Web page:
More strange baby names - page 50

just had a unique baby name the other week....thought i'd share, and hope to continue this thread from earlier.... "strange baby names": strawberry :roll (thank goodness this was changed by the... Read More

  1. by   maythen
    My husband and I don't plan on having children, but we both LOVE weird names. I'd love to name a boy Vladamir and call him Vladdie. I'd love to have a girl and string along several names like Freya Winter, Twilight Dreaming, or Pyretta Blaze. I know they're strange and impractical. I know that it's a teasing waiting to happen. But in my ears they sound lovely and unique. Maybe that's what those moms are thinking when they give their kids unusual names.
    Kids are cruel when it comes to teasing. There's no name you can think of, no matter how unusual or traditional, that a bully can't mangle into a taunt.

    But, on the other hand, sometimes you wonder if the parents were deliberatly cruel. I went to high school with a girl named Cocaine and her brothers Jack Daniels and Harley Davidson.
    I attended junior high with a boy whose first name was Driver and his sister Nussins ('cause "she was just a cute widdle bundle of nussins" according to the mom). My moms best friend named her daughter Holly Bush. One of the girls in my 4th grade class was Tafetta Ann Gold, her sister was Silver Ann Gold and their mom was Emerald Ann Gold.
    One of my best friends in high school was named Ruby (which isn't so bad) but her last names was Mount. Everybody teased her and said she would end up a porn star.
    Last week we had a couple in our OB (Oleg and Nona) who named their beautiful baby boy Lucifer.
  2. by   Spidey's mom
    Quote from stevierae
    Actually, according to snopes, the choice of these names is always attributed to an illiterate, usually poor minority mom who chose them after looking at her meal choice menus in the hospital, and seeing them listed under desserts (not being able to read) sounded them out phonetically (apparently clueless that she was mispronouncing lemon and lime jello) and thinking that they sounded like good names for twin boys.

    That's why I don't buy the stories that somebody knows somebody that has actually been there when kids have been there and been named that--to me, those stories perpetuate covert prejudice toward poor minorities, particularly those who are illiterate.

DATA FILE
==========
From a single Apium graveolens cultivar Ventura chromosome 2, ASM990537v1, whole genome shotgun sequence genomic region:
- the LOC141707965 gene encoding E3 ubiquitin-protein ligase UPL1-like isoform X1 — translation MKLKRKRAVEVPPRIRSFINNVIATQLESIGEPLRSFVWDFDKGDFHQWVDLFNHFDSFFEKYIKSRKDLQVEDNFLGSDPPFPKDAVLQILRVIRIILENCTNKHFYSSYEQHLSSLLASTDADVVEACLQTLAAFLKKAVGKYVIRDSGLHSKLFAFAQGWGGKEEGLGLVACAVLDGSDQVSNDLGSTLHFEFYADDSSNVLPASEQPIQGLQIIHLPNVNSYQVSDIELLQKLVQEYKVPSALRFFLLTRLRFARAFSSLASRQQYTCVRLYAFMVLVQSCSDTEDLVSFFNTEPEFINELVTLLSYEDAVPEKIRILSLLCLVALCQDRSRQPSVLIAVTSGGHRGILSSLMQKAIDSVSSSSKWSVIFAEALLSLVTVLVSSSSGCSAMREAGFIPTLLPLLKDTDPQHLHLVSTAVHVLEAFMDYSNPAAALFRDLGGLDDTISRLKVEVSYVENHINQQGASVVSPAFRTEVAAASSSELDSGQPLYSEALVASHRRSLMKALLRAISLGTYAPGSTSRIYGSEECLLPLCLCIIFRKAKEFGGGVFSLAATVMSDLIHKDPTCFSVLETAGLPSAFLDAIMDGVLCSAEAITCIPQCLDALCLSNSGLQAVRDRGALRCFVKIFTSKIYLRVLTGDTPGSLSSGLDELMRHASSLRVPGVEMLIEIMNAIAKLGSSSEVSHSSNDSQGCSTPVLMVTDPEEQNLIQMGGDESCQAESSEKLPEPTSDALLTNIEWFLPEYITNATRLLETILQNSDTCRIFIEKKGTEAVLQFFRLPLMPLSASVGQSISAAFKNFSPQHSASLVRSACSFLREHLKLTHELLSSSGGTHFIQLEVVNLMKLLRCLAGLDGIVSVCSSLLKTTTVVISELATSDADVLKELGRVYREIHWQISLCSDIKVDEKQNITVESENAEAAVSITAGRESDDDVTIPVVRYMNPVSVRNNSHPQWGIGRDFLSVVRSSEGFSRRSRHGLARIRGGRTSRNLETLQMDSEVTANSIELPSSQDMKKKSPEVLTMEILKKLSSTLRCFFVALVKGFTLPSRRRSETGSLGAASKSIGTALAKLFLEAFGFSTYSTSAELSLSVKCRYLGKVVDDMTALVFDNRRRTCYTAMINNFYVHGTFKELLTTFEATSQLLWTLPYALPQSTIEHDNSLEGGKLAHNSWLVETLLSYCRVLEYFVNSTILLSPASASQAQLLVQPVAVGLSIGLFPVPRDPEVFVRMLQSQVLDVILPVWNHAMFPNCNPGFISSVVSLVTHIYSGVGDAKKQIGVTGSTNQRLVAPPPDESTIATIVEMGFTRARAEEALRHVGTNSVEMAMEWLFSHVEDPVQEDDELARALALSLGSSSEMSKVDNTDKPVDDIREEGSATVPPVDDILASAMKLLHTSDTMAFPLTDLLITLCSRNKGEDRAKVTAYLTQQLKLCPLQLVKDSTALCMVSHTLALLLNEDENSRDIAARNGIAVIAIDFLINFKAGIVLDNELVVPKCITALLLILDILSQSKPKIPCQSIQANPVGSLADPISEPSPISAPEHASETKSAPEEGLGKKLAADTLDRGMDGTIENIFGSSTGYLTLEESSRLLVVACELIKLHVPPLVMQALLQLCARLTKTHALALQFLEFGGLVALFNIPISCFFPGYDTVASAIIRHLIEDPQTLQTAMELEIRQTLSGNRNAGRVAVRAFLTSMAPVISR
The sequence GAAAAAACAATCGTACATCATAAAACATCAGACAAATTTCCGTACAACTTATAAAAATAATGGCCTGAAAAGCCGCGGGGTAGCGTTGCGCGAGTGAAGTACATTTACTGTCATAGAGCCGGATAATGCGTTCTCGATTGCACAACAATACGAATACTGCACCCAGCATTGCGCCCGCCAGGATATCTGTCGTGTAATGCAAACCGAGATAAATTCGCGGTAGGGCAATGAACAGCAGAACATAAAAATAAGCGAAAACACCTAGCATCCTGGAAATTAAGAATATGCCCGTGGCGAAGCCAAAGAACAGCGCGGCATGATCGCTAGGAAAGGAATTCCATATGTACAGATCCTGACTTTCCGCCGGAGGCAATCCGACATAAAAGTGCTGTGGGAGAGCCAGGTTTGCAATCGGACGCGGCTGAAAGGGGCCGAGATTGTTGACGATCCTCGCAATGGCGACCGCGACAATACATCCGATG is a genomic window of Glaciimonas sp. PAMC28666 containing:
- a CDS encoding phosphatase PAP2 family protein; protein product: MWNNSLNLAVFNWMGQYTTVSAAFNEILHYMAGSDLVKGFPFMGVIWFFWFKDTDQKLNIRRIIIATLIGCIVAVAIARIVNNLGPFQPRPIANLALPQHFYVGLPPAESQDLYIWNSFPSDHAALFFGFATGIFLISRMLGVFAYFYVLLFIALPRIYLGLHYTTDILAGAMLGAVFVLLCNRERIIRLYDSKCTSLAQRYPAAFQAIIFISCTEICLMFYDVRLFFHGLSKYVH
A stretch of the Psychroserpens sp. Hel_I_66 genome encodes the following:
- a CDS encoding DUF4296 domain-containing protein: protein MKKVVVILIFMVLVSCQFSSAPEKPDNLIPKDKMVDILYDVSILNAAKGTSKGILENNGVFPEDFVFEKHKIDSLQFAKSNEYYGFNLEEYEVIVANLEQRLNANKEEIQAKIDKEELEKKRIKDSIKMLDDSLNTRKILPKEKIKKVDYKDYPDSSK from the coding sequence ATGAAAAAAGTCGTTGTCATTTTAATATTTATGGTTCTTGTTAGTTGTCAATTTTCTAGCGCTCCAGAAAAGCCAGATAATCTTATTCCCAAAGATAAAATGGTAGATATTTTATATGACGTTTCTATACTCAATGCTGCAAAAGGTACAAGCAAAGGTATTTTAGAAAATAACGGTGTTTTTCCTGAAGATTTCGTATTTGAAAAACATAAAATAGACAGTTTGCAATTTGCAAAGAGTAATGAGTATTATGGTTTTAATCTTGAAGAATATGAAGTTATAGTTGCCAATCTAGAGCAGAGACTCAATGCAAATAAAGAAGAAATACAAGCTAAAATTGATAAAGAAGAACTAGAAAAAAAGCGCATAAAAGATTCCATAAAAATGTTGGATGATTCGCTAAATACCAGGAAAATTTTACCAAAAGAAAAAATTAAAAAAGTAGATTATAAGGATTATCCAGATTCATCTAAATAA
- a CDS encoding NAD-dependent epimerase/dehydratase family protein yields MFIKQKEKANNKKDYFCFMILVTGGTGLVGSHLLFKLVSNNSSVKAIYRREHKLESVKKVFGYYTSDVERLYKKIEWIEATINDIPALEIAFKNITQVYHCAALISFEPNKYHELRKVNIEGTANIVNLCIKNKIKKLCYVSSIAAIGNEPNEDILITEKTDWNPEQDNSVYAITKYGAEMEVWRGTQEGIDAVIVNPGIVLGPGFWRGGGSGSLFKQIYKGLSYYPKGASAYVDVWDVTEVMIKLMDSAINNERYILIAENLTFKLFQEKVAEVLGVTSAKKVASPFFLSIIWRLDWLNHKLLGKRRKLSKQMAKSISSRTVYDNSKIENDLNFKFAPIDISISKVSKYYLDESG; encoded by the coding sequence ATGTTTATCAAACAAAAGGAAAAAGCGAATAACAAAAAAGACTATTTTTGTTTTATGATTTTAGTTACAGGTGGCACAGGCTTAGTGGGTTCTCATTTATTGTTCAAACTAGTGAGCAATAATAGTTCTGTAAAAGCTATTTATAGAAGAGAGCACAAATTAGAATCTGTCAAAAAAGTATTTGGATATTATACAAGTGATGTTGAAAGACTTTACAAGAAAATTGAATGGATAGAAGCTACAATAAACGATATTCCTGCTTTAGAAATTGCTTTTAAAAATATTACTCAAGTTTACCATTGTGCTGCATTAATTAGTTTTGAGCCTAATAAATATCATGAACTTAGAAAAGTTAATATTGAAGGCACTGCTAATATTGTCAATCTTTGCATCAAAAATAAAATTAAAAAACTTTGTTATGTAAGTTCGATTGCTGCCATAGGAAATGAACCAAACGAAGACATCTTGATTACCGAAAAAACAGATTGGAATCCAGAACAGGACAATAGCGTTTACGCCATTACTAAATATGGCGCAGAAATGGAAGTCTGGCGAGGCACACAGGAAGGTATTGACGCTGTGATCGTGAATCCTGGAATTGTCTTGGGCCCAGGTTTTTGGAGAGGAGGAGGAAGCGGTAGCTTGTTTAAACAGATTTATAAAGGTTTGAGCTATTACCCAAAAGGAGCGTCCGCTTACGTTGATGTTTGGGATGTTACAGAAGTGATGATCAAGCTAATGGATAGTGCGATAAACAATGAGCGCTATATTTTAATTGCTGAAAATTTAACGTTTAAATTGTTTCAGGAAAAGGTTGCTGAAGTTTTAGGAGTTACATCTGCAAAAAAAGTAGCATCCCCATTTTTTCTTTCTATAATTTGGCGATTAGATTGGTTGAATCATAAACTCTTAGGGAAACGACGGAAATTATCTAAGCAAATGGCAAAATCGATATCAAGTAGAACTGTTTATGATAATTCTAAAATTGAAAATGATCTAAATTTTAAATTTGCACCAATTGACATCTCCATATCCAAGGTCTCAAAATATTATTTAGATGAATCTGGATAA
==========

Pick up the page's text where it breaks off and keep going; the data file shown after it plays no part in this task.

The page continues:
I would think nurses are beyond perpetuating these myths, or, on the slight chance that they are true, ridiculing these people. Why not utilize your teaching skills in these situations--call for an interpreter, if need be--instead of making fun of them?

    Variations on this story go back to the early 1900s.
    Hi Stevie . . . why do people assume that just because someone is illiterate that they don't know any names to name their child? Just because you can't read doesn't mean you don't have alot of names in mind . .what about family names?

    It just bugs me that because someone may not read well they are automatically assumed to not be able to name their child something normal.

    Illiterate = lemonjello . . .right.

    steph
  3. by   nursescar
    Quote from stevielynn
    Hi Stevie . . . why do people assume that just because someone is illiterate that they don't know any names to name their child? Just because you can't read doesn't mean you don't have alot of names in mind . .what about family names?

    It just bugs me that because someone may not read well they are automatically assumed to not be able to name their child something normal.

    Illiterate = lemonjello . . .right.

    steph
    well, when I worked on OB the first time.....back in the 80's---there was two babies
    born with odd names. One was Harley Davidison Spell the other one-I kid you not--
    Clitorious Ureathra Rose. They have suddenly reappeared-in the criminal report section of the local paper. One for DUI, one for petty larc. Only this time she had
    changed her middle name to Areatha!
  4. by   mercyteapot
    Quote from stevielynn
    Hi Stevie . . . why do people assume that just because someone is illiterate that they don't know any names to name their child? Just because you can't read doesn't mean you don't have alot of names in mind . .what about family names?

    It just bugs me that because someone may not read well they are automatically assumed to not be able to name their child something normal.

    Illiterate = lemonjello . . .right.

    steph
    Wayelll....

    In general, I agree with your statement. We have thousands of Moms who are completely illiterate in this country, and probably millions who are functionally so. They have all managed to give their children names, and I've never seen any indication that they saddle their kids with odd monikers in any greater proportion than anyone else (maybe less, so, too, IMO, given my distaste for some of the pretentious sounding names I've heard rich people come up with).